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Why It's Easy — And Hard — To Get A Postcard All The Way From Timbuktu

When tourism to the fabled city took a downturn, two guys came up with an idea to bring in a little income for the local tour guides.
A message on a postcard addressed to a school in the United States. Source: Clair MacDougall for NPR

These days, not many tourists go to the legendary city of Timbuktu.

Indeed, the U.S. State Department advises: "Do not travel to Mali due to crime and terrorism."

But you can still send a postcard to a family member, a friend or even yourself, all the way from the fabled, mud-walled city.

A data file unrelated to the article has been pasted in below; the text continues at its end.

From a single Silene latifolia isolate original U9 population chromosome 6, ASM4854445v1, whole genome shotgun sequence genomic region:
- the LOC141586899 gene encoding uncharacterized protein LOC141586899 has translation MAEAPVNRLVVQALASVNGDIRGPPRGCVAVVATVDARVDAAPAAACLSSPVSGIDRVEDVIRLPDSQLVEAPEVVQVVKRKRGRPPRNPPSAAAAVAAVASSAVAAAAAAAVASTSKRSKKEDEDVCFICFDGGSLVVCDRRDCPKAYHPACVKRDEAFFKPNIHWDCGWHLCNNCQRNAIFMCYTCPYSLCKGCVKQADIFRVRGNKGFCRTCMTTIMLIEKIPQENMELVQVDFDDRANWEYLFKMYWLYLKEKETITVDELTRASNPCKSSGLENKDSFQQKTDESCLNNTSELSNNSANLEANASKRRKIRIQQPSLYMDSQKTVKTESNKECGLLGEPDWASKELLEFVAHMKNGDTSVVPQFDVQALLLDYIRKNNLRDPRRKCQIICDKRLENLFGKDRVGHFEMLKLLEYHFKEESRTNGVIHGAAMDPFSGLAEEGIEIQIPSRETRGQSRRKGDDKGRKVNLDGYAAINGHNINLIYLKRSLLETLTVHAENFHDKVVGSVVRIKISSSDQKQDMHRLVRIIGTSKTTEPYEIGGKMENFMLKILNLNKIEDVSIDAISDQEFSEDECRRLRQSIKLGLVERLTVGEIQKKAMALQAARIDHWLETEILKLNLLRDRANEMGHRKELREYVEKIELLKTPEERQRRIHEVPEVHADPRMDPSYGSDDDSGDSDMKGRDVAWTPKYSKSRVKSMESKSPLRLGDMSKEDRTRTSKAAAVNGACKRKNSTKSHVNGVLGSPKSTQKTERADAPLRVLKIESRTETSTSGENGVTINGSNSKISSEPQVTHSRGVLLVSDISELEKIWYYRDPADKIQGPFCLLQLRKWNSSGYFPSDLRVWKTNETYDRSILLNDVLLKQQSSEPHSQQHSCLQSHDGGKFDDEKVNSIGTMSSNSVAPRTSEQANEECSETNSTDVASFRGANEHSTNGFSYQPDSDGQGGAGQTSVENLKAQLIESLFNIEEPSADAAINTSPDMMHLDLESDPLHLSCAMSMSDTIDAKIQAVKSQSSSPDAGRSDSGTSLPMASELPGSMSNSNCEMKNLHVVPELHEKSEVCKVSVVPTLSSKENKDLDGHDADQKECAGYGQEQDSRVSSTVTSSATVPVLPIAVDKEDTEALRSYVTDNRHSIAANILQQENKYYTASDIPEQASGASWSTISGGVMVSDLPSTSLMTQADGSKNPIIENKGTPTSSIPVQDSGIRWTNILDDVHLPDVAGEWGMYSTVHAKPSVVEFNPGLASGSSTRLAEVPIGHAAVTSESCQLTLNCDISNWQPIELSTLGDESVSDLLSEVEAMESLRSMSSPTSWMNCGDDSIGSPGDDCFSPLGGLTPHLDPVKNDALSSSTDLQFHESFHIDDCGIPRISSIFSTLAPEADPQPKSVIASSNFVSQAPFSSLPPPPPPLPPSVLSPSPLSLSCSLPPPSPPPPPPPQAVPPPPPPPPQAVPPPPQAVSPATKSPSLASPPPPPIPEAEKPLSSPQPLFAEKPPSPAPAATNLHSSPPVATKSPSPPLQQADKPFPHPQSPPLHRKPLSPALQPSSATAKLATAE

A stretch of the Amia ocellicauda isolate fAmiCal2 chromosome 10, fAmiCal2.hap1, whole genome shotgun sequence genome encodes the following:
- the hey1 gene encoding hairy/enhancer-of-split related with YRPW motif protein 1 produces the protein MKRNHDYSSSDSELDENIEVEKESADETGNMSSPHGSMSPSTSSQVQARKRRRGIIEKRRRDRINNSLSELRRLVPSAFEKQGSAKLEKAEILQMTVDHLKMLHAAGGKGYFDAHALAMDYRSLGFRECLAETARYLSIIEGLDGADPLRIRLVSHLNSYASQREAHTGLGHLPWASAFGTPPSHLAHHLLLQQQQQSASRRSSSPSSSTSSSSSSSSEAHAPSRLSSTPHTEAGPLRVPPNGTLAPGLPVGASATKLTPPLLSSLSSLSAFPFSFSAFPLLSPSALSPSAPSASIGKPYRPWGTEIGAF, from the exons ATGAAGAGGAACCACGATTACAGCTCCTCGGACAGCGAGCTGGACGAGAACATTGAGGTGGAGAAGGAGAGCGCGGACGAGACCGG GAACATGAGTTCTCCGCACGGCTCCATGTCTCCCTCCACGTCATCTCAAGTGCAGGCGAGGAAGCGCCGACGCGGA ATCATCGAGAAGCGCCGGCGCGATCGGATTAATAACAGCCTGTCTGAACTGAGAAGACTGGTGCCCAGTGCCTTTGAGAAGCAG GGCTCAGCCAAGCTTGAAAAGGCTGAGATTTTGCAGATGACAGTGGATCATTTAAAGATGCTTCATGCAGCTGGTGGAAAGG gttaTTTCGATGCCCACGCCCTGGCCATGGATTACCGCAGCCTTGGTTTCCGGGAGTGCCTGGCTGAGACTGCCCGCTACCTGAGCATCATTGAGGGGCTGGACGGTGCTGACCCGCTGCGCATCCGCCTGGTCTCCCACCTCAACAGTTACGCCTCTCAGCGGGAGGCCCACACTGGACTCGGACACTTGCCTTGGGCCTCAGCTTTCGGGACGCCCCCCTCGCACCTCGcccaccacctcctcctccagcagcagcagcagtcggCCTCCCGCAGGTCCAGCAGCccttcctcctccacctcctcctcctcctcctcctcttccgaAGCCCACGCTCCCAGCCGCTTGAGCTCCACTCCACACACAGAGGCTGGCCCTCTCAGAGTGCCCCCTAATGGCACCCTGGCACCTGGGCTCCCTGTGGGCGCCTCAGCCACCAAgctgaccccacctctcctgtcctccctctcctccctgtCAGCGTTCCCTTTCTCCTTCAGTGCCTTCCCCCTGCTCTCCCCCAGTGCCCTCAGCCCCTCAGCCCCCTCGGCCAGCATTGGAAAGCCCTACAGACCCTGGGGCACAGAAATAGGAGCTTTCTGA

Postcards from Timbuktu was established in 2016 by Phil Paoletta, an American hotel owner from Cleveland, and Ali Nialy, a 29-year-old guide from Timbuktu.

The goal was to make up for some of the income lost by tour guides after the devastation of the tourist industry, which once brought an estimated 200,000 people a year from all over the world to Mali. Many of them came to visit the city of Timbuktu, a World Heritage site known for its spectacular mud mosque and ancient

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